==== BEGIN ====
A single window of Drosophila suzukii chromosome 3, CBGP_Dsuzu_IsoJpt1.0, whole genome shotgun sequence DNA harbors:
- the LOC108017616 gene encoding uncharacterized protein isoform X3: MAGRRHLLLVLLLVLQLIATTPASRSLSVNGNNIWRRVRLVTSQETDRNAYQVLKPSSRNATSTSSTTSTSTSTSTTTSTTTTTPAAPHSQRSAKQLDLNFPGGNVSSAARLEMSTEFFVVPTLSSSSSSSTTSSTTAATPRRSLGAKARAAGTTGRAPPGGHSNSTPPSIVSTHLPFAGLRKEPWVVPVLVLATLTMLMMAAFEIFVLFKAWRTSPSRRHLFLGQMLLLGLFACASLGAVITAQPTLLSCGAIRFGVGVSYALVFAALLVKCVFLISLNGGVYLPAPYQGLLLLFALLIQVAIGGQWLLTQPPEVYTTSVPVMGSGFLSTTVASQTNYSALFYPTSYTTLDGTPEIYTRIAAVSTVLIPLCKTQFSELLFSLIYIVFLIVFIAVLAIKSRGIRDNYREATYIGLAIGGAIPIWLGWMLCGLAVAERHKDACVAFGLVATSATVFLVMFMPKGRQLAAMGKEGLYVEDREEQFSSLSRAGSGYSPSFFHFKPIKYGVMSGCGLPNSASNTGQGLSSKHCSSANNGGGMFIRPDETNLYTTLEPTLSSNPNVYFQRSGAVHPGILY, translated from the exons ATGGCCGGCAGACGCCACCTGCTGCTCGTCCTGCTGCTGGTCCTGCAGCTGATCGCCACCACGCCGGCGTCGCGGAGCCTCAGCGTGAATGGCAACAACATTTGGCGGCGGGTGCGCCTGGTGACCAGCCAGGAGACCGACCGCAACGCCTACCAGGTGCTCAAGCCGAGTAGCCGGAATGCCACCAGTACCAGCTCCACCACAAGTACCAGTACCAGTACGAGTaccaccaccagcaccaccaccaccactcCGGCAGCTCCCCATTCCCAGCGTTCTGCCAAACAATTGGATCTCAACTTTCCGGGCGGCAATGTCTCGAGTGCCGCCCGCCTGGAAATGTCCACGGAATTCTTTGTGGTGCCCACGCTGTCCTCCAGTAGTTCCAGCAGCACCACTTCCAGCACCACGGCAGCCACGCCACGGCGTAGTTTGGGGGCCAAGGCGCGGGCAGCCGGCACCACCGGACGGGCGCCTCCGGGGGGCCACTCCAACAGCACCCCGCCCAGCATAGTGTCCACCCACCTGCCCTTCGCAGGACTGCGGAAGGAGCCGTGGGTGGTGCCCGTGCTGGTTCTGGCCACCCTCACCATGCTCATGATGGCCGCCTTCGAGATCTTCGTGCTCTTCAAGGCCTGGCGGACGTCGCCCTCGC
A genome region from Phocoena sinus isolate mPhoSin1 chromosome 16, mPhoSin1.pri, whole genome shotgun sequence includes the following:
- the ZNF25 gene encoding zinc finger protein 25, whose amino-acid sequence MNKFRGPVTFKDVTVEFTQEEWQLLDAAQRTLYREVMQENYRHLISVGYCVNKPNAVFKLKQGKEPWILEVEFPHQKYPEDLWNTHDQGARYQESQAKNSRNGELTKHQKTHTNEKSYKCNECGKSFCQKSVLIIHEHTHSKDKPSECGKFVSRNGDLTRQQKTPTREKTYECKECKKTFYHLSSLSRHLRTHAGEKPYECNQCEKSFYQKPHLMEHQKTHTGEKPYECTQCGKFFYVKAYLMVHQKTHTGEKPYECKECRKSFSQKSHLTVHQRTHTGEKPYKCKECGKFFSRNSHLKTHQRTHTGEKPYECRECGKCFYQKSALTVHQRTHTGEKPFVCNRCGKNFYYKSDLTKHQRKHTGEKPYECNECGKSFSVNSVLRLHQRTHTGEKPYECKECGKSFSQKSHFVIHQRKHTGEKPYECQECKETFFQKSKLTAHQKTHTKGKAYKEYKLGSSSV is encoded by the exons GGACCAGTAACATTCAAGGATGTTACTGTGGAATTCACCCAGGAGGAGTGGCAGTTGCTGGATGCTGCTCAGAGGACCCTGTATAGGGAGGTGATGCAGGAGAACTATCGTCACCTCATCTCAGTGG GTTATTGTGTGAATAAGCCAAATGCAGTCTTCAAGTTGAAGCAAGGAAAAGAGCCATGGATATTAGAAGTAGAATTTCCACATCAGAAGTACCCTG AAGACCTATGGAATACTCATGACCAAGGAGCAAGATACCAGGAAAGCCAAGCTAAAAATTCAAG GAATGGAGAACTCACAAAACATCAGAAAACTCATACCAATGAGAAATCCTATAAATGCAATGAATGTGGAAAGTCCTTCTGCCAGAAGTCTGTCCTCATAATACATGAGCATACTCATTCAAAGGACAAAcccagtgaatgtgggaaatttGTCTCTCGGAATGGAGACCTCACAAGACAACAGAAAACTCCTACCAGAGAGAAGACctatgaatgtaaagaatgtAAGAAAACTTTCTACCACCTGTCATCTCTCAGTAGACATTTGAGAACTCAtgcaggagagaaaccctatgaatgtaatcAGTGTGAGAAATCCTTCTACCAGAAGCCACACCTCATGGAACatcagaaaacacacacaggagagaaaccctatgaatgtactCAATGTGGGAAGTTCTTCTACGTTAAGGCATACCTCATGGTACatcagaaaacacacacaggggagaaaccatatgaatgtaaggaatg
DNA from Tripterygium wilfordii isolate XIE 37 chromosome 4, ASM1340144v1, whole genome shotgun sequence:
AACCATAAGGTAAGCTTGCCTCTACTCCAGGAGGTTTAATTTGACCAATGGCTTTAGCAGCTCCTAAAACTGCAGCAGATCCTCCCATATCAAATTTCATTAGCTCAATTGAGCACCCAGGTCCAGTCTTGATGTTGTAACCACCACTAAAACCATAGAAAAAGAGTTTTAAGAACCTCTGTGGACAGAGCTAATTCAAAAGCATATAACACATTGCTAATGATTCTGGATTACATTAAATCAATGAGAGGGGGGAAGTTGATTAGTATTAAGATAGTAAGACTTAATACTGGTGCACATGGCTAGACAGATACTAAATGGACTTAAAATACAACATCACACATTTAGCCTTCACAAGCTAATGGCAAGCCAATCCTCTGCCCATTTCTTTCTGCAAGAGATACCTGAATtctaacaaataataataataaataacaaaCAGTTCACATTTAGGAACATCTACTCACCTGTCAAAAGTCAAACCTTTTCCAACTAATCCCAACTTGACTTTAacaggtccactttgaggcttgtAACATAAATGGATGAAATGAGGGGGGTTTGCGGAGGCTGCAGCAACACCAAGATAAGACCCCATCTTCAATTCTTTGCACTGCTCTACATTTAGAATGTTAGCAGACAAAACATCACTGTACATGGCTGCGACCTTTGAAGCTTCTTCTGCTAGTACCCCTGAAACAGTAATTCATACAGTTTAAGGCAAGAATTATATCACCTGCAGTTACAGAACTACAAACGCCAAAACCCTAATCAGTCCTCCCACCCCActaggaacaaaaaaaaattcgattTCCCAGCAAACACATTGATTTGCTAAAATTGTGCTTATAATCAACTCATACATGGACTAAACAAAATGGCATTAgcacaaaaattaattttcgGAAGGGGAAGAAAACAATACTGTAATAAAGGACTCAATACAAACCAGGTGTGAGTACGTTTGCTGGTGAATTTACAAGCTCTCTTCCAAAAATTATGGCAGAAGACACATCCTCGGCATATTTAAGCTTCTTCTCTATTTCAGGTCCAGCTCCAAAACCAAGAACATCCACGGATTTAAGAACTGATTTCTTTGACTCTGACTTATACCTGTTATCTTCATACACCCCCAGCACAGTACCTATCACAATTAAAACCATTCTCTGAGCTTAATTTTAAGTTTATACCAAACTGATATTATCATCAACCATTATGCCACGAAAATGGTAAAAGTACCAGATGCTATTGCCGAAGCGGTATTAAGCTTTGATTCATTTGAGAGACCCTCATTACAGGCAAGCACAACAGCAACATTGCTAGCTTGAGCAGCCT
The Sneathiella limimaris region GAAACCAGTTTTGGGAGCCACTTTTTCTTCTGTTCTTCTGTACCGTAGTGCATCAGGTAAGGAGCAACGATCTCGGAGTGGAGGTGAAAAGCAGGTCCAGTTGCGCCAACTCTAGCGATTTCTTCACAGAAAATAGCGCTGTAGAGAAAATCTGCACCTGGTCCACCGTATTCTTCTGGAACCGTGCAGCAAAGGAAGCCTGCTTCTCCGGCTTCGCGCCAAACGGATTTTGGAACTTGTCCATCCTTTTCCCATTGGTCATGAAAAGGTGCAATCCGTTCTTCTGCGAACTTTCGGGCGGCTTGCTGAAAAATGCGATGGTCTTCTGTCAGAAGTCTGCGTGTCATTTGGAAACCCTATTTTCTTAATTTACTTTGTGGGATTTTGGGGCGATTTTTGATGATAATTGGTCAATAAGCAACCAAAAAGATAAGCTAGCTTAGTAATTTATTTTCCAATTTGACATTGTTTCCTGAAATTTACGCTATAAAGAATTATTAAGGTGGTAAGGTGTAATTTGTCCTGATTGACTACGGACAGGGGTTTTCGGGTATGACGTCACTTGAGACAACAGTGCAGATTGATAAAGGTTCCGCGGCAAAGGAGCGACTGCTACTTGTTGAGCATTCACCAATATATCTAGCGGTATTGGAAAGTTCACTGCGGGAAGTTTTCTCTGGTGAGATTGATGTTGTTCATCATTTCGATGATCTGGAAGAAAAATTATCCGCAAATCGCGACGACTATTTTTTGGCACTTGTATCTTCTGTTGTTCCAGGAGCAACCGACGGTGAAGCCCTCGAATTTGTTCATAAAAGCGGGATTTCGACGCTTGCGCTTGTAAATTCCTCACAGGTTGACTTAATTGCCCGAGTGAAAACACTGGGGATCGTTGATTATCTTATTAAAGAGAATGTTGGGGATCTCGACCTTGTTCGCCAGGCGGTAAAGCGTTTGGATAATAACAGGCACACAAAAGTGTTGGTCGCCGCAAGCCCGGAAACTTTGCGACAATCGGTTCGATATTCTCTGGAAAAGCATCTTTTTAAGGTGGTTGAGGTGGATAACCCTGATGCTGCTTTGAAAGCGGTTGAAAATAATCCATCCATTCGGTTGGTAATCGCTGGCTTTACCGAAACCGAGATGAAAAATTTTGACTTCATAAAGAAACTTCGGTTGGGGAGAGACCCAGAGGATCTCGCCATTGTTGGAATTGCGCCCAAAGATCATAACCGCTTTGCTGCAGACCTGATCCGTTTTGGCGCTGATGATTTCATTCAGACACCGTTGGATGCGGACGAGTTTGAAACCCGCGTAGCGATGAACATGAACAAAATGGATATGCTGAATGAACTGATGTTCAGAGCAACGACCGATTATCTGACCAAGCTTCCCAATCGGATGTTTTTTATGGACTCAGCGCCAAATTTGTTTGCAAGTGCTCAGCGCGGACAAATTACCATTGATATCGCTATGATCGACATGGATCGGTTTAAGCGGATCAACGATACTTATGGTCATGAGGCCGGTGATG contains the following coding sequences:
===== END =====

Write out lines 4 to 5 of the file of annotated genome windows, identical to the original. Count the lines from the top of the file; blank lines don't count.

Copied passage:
- the ZNF25 gene encoding zinc finger protein 25, whose amino-acid sequence MNKFRGPVTFKDVTVEFTQEEWQLLDAAQRTLYREVMQENYRHLISVGYCVNKPNAVFKLKQGKEPWILEVEFPHQKYPEDLWNTHDQGARYQESQAKNSRNGELTKHQKTHTNEKSYKCNECGKSFCQKSVLIIHEHTHSKDKPSECGKFVSRNGDLTRQQKTPTREKTYECKECKKTFYHLSSLSRHLRTHAGEKPYECNQCEKSFYQKPHLMEHQKTHTGEKPYECTQCGKFFYVKAYLMVHQKTHTGEKPYECKECRKSFSQKSHLTVHQRTHTGEKPYKCKECGKFFSRNSHLKTHQRTHTGEKPYECRECGKCFYQKSALTVHQRTHTGEKPFVCNRCGKNFYYKSDLTKHQRKHTGEKPYECNECGKSFSVNSVLRLHQRTHTGEKPYECKECGKSFSQKSHFVIHQRKHTGEKPYECQECKETFFQKSKLTAHQKTHTKGKAYKEYKLGSSSV is encoded by the exons GGACCAGTAACATTCAAGGATGTTACTGTGGAATTCACCCAGGAGGAGTGGCAGTTGCTGGATGCTGCTCAGAGGACCCTGTATAGGGAGGTGATGCAGGAGAACTATCGTCACCTCATCTCAGTGG GTTATTGTGTGAATAAGCCAAATGCAGTCTTCAAGTTGAAGCAAGGAAAAGAGCCATGGATATTAGAAGTAGAATTTCCACATCAGAAGTACCCTG AAGACCTATGGAATACTCATGACCAAGGAGCAAGATACCAGGAAAGCCAAGCTAAAAATTCAAG GAATGGAGAACTCACAAAACATCAGAAAACTCATACCAATGAGAAATCCTATAAATGCAATGAATGTGGAAAGTCCTTCTGCCAGAAGTCTGTCCTCATAATACATGAGCATACTCATTCAAAGGACAAAcccagtgaatgtgggaaatttGTCTCTCGGAATGGAGACCTCACAAGACAACAGAAAACTCCTACCAGAGAGAAGACctatgaatgtaaagaatgtAAGAAAACTTTCTACCACCTGTCATCTCTCAGTAGACATTTGAGAACTCAtgcaggagagaaaccctatgaatgtaatcAGTGTGAGAAATCCTTCTACCAGAAGCCACACCTCATGGAACatcagaaaacacacacaggagagaaaccctatgaatgtactCAATGTGGGAAGTTCTTCTACGTTAAGGCATACCTCATGGTACatcagaaaacacacacaggggagaaaccatatgaatgtaaggaatg
DNA from Tripterygium wilfordii isolate XIE 37 chromosome 4, ASM1340144v1, whole genome shotgun sequence: